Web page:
The European Science Events Association was formed in 2001 by a group of science festival organizers from different European countries. Today, the association has about 100 members in almost 40 countries, including some outside Europe, like Israel, Egypt, Abu Dhabi and Georgia.
The 100 members constitute quite a diverse community. Festivals and events organisations, universities, science centres and museums, NGO’s private companies and other institutions together form a network of people dedicated to events, engagement and communication between public, science and policy-makers.
Looking back at the 13 years, there are some characteristics of a few different periods.
The first 3-4 years were spent on “mapping”, finding out what similarities and differences that could be seen among the members. The “white book” was published in 2005, describing some 20 festivals and events around Europe, regarding objectives, stakeholders, content, marketing, organisation, funding, media and other criteria.
This was a useful exercise and it gained a lot of interest. The book can still be downloaded from the Eusea website, even though the need for updates is becoming more and more urgent.
The work on the white book also brought an interest from the participating events to exchange events and activities between them, not least to get a wider European participation in the local events.
The WONDERS project was accepted and funded by the European Commission for two years, 2006 and 2007. The second year 31 members participated by sending their “best events” to another event, and by receiving an event from another member, to be included in the local programme. All of these activities were presented under the WONDERS signature, and all of them were presented at final events at Heureka, Finland, in 2006 and at the Pavilion of Knowledge in Lisbon in 2007.
This was all very good, and created strong links between members all over Europe. However, at a closer look, it turned out that some of the “best events” are based on the same knowledge, e.g. DNA extraction. Or the potential use of liquid nitrogen.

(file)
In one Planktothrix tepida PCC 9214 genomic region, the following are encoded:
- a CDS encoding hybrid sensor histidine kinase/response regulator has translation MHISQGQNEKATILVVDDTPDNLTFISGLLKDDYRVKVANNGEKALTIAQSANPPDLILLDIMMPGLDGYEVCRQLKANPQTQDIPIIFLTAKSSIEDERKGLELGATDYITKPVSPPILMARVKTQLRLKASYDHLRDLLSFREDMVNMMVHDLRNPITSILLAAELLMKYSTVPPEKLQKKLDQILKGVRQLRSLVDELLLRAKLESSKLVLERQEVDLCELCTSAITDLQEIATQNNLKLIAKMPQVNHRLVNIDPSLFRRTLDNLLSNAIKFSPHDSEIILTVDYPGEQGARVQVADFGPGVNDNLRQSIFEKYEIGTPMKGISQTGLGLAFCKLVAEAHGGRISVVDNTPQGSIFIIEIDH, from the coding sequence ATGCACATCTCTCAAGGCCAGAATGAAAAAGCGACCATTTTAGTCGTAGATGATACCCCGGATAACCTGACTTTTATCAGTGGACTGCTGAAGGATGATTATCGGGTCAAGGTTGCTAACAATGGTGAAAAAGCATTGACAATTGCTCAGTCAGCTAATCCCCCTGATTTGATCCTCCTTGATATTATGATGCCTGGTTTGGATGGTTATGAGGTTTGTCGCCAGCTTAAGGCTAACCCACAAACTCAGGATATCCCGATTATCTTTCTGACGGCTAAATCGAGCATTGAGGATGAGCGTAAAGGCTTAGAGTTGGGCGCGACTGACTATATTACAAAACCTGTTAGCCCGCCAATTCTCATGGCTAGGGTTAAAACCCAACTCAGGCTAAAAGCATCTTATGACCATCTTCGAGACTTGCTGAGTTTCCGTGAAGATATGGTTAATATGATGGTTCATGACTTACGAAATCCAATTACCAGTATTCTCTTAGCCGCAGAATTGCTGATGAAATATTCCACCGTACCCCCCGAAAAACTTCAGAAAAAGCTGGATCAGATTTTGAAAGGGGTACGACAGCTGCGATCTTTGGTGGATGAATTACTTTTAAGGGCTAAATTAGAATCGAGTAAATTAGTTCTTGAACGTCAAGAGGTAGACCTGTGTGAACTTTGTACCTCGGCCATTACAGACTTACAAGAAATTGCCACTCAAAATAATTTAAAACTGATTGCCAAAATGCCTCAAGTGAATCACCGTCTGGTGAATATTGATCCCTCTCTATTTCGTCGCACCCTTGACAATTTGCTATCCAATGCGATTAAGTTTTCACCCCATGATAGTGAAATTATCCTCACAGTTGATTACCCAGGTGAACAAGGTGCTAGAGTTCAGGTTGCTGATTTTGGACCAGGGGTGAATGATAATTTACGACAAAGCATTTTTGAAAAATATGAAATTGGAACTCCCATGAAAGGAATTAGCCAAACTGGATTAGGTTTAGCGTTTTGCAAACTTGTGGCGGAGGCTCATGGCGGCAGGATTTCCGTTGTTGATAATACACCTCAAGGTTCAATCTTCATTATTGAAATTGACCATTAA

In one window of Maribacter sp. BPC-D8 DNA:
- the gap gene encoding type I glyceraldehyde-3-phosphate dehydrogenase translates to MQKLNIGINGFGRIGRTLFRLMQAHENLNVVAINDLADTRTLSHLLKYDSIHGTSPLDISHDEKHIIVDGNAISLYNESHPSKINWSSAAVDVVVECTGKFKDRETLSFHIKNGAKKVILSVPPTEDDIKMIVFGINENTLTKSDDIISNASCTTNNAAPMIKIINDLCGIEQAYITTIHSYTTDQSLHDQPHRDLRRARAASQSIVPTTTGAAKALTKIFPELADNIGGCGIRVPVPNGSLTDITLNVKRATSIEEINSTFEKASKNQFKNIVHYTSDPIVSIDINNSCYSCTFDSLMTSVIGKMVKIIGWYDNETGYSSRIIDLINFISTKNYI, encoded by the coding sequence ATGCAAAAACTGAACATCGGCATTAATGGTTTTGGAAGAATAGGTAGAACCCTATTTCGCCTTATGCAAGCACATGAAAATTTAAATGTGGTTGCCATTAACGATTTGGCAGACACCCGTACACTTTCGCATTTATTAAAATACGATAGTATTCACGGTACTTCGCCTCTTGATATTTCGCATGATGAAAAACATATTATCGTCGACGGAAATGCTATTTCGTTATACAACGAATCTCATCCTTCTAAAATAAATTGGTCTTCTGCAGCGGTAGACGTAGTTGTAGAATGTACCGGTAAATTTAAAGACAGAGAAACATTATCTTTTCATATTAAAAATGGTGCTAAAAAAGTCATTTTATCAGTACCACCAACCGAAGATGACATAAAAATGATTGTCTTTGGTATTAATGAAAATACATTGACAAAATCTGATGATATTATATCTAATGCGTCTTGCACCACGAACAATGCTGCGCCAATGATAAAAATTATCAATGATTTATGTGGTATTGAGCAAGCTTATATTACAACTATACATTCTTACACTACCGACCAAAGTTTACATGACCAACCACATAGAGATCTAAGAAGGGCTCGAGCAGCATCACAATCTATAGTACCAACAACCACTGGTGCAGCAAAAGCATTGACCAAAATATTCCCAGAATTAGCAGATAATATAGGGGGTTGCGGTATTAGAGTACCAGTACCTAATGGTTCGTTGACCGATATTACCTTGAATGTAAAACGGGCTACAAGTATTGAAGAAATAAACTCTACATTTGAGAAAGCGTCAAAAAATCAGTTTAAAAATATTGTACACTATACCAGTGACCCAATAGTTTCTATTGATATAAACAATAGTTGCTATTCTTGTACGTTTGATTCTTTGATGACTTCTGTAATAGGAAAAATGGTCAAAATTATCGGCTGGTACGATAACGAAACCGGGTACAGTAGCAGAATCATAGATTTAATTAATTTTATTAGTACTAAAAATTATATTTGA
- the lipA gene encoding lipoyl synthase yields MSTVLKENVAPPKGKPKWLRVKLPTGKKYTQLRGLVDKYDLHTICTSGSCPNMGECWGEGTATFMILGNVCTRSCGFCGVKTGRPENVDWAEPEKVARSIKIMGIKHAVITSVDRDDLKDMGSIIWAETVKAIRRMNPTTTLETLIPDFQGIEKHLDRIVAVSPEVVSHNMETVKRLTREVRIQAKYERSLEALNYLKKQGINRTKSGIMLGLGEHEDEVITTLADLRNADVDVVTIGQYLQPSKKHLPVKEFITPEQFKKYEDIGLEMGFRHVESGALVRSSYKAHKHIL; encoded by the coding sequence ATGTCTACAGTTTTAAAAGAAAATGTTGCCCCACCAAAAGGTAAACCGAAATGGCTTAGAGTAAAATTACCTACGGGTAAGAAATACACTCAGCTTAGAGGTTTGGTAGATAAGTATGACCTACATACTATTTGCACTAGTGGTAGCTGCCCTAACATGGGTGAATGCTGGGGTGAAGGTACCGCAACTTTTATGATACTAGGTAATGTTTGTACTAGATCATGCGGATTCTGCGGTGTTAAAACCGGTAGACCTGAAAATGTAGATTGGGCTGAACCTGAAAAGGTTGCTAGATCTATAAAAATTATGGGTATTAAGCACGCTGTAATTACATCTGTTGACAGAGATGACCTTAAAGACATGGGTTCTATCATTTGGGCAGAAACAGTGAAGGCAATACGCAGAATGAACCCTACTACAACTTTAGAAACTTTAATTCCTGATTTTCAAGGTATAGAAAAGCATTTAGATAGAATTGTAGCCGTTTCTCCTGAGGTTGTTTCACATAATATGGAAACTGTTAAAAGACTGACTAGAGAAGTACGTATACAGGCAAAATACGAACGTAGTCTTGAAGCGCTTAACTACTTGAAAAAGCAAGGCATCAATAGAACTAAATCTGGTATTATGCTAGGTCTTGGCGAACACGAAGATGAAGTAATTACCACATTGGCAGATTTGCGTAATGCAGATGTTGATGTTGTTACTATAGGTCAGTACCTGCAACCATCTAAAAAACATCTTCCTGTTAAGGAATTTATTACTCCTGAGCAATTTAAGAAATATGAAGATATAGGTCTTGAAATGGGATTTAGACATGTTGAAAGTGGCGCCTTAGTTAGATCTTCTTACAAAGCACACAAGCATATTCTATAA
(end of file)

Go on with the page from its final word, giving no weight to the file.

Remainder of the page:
The 2WAYS project, 2008-2010, thus added a dimension of actually developing new presentations of on-going life science research, and a series of completely new activities were produced, including games, plays, and interactive experiments.
The same project also introduced the Young Europeans Science Parliament, thus adding the dialogue and participation into the events. Young people from 30 cities took part in local parliaments, discussing life science issues such as stem cells and access to genetic information, in committees and hearings, with a resolution handed over to local policy-makers in the end. A final parliament was organised for representatives from all countries in the European Parliament in Brussels.
The most recent step in this development from “mapping” to “networking” and “new formats” is the “participation” and “policy-making” dimensions.
In 2010, the PLACES project started as a 4-year project, coordinated by Ecsite, the science center and museums network, with Eusea and ERRIN, the European Regions’ Research and Innovation Network, as main consortium partners.
The primary objective has been to develop the network and understanding between policy-makers, science and the public. 65 cities and regions have taken part, forming local “City Partnerships” to develop policies for science communication and promoting the “City of Scientific Culture”. The final conference, in Bremen in March this year, brought almost 150 cities together. Mayors and other leaders from 40 cities have signed the PLACES declaration, thus acknowledging the importance of evidence-based policies and public access to science, in order to promote a successful development of the city or region.
Social inclusion is one of the issues that has been discussed the most, not only in the PLACES project, but also among members of Eusea. Interesting projects have been carried out in the suburbs of Paris, in former Yugoslavia, in Palestine and other places where conflicts between people are part of their everyday lives. And it turns out that science – with different opinions and challenging the authorities are parts of the context – may be a valuable contribution to building capacities and citizenship.
Finally, the PLACES project has made it visible to many of us in the science communication community that “reflection” is necessary. We need to think about how to improve the communication, the inclusion, and the engagement – the activities of the project point at needs to understand each other better: what works and what doesn’t?
This was basically the content of a presentation at the Science Center World Summit at Technopolis in Mechelen, Belgium, 18 March 2014